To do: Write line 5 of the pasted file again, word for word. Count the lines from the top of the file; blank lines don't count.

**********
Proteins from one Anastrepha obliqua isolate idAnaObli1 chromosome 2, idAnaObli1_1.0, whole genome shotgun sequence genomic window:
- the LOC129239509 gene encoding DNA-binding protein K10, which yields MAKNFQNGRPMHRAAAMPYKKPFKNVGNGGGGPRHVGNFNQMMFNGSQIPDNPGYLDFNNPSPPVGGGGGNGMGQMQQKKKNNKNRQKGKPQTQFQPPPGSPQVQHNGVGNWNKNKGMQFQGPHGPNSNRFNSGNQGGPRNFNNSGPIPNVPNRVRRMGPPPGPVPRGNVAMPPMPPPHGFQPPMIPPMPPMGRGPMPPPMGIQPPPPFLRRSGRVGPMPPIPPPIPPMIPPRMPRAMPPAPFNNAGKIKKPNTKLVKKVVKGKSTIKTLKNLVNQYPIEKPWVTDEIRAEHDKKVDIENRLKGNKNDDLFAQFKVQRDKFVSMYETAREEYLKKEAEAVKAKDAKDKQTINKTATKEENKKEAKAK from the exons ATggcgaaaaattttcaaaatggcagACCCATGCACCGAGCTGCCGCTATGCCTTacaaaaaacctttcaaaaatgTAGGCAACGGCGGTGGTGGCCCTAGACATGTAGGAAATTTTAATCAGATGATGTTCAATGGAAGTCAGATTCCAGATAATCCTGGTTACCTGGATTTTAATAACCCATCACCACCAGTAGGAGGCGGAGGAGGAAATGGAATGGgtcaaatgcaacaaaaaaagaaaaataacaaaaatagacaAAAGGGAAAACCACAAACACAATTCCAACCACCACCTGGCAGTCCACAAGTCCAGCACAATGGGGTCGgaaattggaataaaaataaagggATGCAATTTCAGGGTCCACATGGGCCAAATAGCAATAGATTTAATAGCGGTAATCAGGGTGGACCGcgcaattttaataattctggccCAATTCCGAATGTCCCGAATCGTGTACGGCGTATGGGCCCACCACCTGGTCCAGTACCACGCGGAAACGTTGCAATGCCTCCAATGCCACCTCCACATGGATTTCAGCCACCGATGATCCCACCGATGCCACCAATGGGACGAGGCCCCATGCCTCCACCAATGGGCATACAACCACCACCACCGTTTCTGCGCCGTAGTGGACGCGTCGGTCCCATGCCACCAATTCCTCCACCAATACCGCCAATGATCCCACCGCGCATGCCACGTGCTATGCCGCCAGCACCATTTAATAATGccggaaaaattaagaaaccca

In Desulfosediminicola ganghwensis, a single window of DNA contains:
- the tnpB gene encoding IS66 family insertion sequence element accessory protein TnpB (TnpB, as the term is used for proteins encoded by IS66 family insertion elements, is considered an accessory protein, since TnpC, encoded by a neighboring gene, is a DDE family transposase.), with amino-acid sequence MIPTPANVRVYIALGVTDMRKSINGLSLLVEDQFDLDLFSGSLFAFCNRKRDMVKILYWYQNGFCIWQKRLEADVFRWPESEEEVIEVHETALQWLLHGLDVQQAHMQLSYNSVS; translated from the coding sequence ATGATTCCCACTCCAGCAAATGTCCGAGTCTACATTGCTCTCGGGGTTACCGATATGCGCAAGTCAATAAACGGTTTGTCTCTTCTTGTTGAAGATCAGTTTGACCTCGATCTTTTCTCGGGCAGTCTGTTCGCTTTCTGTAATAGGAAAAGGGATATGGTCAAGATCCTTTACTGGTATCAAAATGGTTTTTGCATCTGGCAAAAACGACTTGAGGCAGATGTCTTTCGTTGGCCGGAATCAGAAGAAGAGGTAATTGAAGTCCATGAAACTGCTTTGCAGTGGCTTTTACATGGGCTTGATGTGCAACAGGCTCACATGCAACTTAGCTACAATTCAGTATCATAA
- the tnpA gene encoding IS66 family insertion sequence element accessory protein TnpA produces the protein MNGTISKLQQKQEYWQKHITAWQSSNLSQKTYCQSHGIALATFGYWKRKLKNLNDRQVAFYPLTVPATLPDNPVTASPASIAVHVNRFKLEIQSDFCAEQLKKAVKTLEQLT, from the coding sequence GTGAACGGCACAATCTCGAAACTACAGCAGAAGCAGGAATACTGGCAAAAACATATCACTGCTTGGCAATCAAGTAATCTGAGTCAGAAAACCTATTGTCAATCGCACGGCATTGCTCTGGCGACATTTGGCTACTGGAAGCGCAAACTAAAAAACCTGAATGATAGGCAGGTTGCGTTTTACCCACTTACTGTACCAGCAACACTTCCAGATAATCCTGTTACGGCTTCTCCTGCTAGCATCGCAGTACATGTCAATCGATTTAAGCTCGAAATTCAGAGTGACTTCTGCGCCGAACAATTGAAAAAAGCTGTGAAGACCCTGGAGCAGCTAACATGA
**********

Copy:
- the tnpA gene encoding IS66 family insertion sequence element accessory protein TnpA produces the protein MNGTISKLQQKQEYWQKHITAWQSSNLSQKTYCQSHGIALATFGYWKRKLKNLNDRQVAFYPLTVPATLPDNPVTASPASIAVHVNRFKLEIQSDFCAEQLKKAVKTLEQLT, from the coding sequence GTGAACGGCACAATCTCGAAACTACAGCAGAAGCAGGAATACTGGCAAAAACATATCACTGCTTGGCAATCAAGTAATCTGAGTCAGAAAACCTATTGTCAATCGCACGGCATTGCTCTGGCGACATTTGGCTACTGGAAGCGCAAACTAAAAAACCTGAATGATAGGCAGGTTGCGTTTTACCCACTTACTGTACCAGCAACACTTCCAGATAATCCTGTTACGGCTTCTCCTGCTAGCATCGCAGTACATGTCAATCGATTTAAGCTCGAAATTCAGAGTGACTTCTGCGCCGAACAATTGAAAAAAGCTGTGAAGACCCTGGAGCAGCTAACATGA